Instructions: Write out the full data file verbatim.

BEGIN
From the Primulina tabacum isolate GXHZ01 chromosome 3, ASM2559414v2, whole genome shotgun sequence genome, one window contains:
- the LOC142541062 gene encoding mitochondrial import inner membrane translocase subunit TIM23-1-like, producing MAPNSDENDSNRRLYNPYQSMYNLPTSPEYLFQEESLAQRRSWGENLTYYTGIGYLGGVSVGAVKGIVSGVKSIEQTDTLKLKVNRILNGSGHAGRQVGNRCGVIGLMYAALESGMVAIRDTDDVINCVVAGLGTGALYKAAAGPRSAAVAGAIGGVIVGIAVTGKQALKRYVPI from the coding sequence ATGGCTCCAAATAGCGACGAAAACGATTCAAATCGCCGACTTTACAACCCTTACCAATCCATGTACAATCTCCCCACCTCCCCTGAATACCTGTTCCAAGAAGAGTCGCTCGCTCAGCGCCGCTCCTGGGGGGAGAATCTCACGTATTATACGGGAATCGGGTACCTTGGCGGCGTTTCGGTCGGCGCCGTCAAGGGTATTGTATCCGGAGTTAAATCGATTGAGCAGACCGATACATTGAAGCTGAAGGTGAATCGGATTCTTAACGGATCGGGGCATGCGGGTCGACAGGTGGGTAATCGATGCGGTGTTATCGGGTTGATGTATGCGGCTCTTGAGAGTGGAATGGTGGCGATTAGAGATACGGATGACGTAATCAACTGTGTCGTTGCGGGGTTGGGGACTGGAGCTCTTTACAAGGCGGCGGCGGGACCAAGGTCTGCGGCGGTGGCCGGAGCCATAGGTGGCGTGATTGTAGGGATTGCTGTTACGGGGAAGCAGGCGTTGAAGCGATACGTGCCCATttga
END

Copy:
From the Primulina tabacum isolate GXHZ01 chromosome 3, ASM2559414v2, whole genome shotgun sequence genome, one window contains:
- the LOC142541062 gene encoding mitochondrial import inner membrane translocase subunit TIM23-1-like, producing MAPNSDENDSNRRLYNPYQSMYNLPTSPEYLFQEESLAQRRSWGENLTYYTGIGYLGGVSVGAVKGIVSGVKSIEQTDTLKLKVNRILNGSGHAGRQVGNRCGVIGLMYAALESGMVAIRDTDDVINCVVAGLGTGALYKAAAGPRSAAVAGAIGGVIVGIAVTGKQALKRYVPI from the coding sequence ATGGCTCCAAATAGCGACGAAAACGATTCAAATCGCCGACTTTACAACCCTTACCAATCCATGTACAATCTCCCCACCTCCCCTGAATACCTGTTCCAAGAAGAGTCGCTCGCTCAGCGCCGCTCCTGGGGGGAGAATCTCACGTATTATACGGGAATCGGGTACCTTGGCGGCGTTTCGGTCGGCGCCGTCAAGGGTATTGTATCCGGAGTTAAATCGATTGAGCAGACCGATACATTGAAGCTGAAGGTGAATCGGATTCTTAACGGATCGGGGCATGCGGGTCGACAGGTGGGTAATCGATGCGGTGTTATCGGGTTGATGTATGCGGCTCTTGAGAGTGGAATGGTGGCGATTAGAGATACGGATGACGTAATCAACTGTGTCGTTGCGGGGTTGGGGACTGGAGCTCTTTACAAGGCGGCGGCGGGACCAAGGTCTGCGGCGGTGGCCGGAGCCATAGGTGGCGTGATTGTAGGGATTGCTGTTACGGGGAAGCAGGCGTTGAAGCGATACGTGCCCATttga